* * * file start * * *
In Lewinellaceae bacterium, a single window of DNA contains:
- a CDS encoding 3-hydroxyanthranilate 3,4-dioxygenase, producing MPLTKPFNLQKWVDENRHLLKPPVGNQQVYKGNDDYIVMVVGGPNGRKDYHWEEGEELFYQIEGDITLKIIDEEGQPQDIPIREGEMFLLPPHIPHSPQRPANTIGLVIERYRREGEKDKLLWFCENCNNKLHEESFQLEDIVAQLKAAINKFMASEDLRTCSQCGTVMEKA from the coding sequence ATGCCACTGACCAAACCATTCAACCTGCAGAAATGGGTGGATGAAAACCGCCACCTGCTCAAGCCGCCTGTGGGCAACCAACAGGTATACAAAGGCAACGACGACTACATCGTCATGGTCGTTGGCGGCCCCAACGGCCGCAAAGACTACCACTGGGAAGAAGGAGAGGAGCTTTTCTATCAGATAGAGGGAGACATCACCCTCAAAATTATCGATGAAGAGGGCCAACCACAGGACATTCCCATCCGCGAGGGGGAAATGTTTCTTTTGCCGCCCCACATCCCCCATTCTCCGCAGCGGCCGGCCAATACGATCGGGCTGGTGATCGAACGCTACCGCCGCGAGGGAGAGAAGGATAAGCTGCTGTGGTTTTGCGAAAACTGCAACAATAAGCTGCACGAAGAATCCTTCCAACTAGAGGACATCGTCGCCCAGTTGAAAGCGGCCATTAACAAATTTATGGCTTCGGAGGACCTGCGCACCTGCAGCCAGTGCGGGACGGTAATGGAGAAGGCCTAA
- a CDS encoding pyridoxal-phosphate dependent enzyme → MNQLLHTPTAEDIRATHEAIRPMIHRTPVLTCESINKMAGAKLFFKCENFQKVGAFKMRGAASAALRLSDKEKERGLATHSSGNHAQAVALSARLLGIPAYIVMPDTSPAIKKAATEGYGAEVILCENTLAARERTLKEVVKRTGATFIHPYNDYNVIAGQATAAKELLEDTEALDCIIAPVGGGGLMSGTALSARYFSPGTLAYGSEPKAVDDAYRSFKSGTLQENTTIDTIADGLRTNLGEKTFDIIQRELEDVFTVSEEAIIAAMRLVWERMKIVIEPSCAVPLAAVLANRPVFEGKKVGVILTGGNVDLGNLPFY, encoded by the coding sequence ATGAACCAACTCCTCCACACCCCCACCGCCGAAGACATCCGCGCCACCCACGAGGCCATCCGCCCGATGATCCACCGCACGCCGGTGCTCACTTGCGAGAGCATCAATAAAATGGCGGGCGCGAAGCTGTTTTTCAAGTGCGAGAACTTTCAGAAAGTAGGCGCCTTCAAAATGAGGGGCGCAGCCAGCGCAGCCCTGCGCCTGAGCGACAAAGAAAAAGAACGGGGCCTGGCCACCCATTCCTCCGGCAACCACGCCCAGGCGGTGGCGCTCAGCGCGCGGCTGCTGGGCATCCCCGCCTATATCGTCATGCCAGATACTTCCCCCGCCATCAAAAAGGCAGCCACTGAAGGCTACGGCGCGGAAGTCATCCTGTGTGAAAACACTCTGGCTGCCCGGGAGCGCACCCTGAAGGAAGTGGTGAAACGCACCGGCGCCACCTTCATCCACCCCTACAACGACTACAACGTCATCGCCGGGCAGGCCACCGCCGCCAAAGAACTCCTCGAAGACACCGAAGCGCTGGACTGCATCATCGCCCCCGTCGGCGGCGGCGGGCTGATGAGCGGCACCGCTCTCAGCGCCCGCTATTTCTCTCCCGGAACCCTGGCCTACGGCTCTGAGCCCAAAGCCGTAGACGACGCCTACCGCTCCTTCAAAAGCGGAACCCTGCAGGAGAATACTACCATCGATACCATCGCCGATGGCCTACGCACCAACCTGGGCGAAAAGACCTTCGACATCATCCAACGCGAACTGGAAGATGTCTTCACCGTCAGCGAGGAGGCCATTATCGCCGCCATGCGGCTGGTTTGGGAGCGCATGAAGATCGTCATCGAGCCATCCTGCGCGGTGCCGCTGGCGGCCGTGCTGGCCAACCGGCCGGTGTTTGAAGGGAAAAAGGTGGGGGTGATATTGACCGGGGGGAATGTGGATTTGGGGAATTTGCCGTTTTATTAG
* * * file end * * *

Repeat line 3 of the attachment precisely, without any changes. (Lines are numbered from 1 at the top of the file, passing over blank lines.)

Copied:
- a CDS encoding pyridoxal-phosphate dependent enzyme → MNQLLHTPTAEDIRATHEAIRPMIHRTPVLTCESINKMAGAKLFFKCENFQKVGAFKMRGAASAALRLSDKEKERGLATHSSGNHAQAVALSARLLGIPAYIVMPDTSPAIKKAATEGYGAEVILCENTLAARERTLKEVVKRTGATFIHPYNDYNVIAGQATAAKELLEDTEALDCIIAPVGGGGLMSGTALSARYFSPGTLAYGSEPKAVDDAYRSFKSGTLQENTTIDTIADGLRTNLGEKTFDIIQRELEDVFTVSEEAIIAAMRLVWERMKIVIEPSCAVPLAAVLANRPVFEGKKVGVILTGGNVDLGNLPFY, encoded by the coding sequence ATGAACCAACTCCTCCACACCCCCACCGCCGAAGACATCCGCGCCACCCACGAGGCCATCCGCCCGATGATCCACCGCACGCCGGTGCTCACTTGCGAGAGCATCAATAAAATGGCGGGCGCGAAGCTGTTTTTCAAGTGCGAGAACTTTCAGAAAGTAGGCGCCTTCAAAATGAGGGGCGCAGCCAGCGCAGCCCTGCGCCTGAGCGACAAAGAAAAAGAACGGGGCCTGGCCACCCATTCCTCCGGCAACCACGCCCAGGCGGTGGCGCTCAGCGCGCGGCTGCTGGGCATCCCCGCCTATATCGTCATGCCAGATACTTCCCCCGCCATCAAAAAGGCAGCCACTGAAGGCTACGGCGCGGAAGTCATCCTGTGTGAAAACACTCTGGCTGCCCGGGAGCGCACCCTGAAGGAAGTGGTGAAACGCACCGGCGCCACCTTCATCCACCCCTACAACGACTACAACGTCATCGCCGGGCAGGCCACCGCCGCCAAAGAACTCCTCGAAGACACCGAAGCGCTGGACTGCATCATCGCCCCCGTCGGCGGCGGCGGGCTGATGAGCGGCACCGCTCTCAGCGCCCGCTATTTCTCTCCCGGAACCCTGGCCTACGGCTCTGAGCCCAAAGCCGTAGACGACGCCTACCGCTCCTTCAAAAGCGGAACCCTGCAGGAGAATACTACCATCGATACCATCGCCGATGGCCTACGCACCAACCTGGGCGAAAAGACCTTCGACATCATCCAACGCGAACTGGAAGATGTCTTCACCGTCAGCGAGGAGGCCATTATCGCCGCCATGCGGCTGGTTTGGGAGCGCATGAAGATCGTCATCGAGCCATCCTGCGCGGTGCCGCTGGCGGCCGTGCTGGCCAACCGGCCGGTGTTTGAAGGGAAAAAGGTGGGGGTGATATTGACCGGGGGGAATGTGGATTTGGGGAATTTGCCGTTTTATTAG